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Salmonella Thermal Resistance during Desiccation and Rehydration in Low Water Activity Foods


Low water activity in foods can reduce bacterial growth and metabolism. Reduced water activity in turn can induce a number of "stress response" mechanisms in the bacteria that consequently enhance the heat resistance and prolong their survival in the product. Salmonella have been implicated in contamination of a wide variety of low water activity food products such as peanut butters. However, the physiology of Salmonella under desiccation stress and specific molecular mechanisms of its survival and thermal resistance in low water activity foods have not been fully explored.<P> The overall goal of this project is to elucidate the mechanisms of survival and stress response of Salmonella in low water activity foods with a focus on post-harvest processing and practical methods to reduce pathogen load. <P>Specifically, we aim to evaluate the survival and death rates before and after the exposure of Salmonella to desiccation and rehydration conditions in peanut butter, and identify effective combinations of rehydration time, water activity, and heating temperatures that would be adequate to inactivate desiccated, heat-resistant Salmonella strains in peanut butter. We also aim to explore the mechanisms of Salmonella thermal resistance and identify genetic factors that mediate Salmonella survival under the desiccation stress. <P>Collectively, results from this proposed research will lead to developing a framework of more effective processing and intervention strategies to reduce Salmonella contamination in low water activity foods such as peanut butter.

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Non-Technical Summary: Salmonella is frequently found in the intestinal tract of a wide variety of animals and survives extremely well under dry conditions and is therefore a concern as a potential environmental contaminant of a wide range of dried foods. Once in a dried or reduced water activity state the bacterium becomes much more heat resistant, making effective decontamination measures technically challenging. Here in the U.S., suspected contamination of dried products and ingredients frequently leads to a large number of recalls, which in recent years has included such products as nuts, dietary supplements, fermented sausage, pet food, tea, cereals, snack foods and herbs and spices. The recent outbreak of salmonellosis attributed to contaminated peanut butter has served to illustrate the complexity of the food supply chain. The proposed work will use microbiological challenge studies and new molecular tools to study the stress response of Salmonella during desiccation and rehydration prior to and during industrial thermal processing. This work will provide important data on the heat resistance of Salmonella after different treatments of desiccation and rehydration. More importantly, this work will provide a mechanistic understanding of the response to Salmonella under conditions of desiccation stress prior to heat stress which will allow the design of effective validation studies. <P> Approach: We will use the Salmonella Typhimurium strains that FDA collected from the 2008 peanut butter outbreak for evaluation of Salmonella thermal resistance under select pasteurization and peanut roasting temperatures, and its survival and re-growth before and after the exposure to desiccation and rehydration in peanut butter products. Proper combinations of rehydration time, water activity, and heating temperatures that would be adequate to inactivate heat-resistant Salmonella cells will be identified. In addition, we will apply molecular and genomic analyses including Salmonella whole-genome DNA microarrays that we recently developed in our laboratories to further explore the underlying mechanisms of Salmonella desiccation stress response and thermal resistance and to identify genetic factors such as regulatory genes that may mediate Salmonella survival under desiccation stress and thermal treatments. Experimental data that will be generated in this study, such as processing parameters, effective combination of rehydration time, water activities and heating temperature, and D/z-values, will provide the underpinning bases for food manufacturers to validate and redesign the processing and intervention schemes. The molecular mechanisms underlying Salmonella thermal resistance will improve our basic understanding of how this pathogen manages to survive in low water activity foods.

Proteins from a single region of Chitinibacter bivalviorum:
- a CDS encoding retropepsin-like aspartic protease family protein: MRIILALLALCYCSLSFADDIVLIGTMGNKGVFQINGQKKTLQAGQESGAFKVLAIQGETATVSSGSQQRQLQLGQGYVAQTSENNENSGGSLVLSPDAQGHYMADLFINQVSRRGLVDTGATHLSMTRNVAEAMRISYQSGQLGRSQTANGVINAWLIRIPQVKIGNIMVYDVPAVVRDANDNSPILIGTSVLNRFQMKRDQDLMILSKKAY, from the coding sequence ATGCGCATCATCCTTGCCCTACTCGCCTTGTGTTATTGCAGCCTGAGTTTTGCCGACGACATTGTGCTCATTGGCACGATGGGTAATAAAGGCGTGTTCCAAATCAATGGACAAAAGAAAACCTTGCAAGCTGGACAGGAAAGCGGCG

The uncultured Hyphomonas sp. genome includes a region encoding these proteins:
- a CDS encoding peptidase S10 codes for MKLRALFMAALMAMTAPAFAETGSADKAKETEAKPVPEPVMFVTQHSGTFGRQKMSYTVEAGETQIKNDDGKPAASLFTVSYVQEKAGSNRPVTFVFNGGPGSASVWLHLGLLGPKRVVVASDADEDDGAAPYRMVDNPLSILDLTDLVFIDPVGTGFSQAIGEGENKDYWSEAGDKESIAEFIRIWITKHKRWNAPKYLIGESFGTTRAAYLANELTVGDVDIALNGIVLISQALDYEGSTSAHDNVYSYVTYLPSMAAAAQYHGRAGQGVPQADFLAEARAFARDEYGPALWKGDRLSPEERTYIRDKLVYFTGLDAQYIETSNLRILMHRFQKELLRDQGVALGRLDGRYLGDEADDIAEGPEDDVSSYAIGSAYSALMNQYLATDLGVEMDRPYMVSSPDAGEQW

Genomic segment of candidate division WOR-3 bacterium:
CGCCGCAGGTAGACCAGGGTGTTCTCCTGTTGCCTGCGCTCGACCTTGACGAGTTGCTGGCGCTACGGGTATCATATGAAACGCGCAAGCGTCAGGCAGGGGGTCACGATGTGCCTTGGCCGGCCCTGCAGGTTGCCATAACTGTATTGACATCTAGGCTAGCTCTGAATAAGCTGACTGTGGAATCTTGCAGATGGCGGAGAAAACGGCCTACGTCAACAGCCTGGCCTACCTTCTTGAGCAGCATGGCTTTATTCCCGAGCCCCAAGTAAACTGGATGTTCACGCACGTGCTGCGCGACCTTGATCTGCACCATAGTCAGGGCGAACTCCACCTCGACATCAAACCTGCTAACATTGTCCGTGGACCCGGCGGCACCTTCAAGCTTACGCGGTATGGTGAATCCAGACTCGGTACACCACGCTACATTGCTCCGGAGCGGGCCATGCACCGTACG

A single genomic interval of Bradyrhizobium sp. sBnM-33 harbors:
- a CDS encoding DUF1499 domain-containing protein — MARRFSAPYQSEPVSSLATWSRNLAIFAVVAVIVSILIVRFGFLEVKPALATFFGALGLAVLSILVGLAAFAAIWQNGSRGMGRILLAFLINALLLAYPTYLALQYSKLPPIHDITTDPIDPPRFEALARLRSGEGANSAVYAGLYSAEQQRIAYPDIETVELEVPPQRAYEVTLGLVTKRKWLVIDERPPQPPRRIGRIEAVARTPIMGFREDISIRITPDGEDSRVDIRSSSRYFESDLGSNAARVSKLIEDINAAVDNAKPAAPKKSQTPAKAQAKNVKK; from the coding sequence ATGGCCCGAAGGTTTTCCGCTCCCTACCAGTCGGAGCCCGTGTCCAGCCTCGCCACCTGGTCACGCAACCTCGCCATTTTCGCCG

Zhang, Wei
Illinois Institute of Technology
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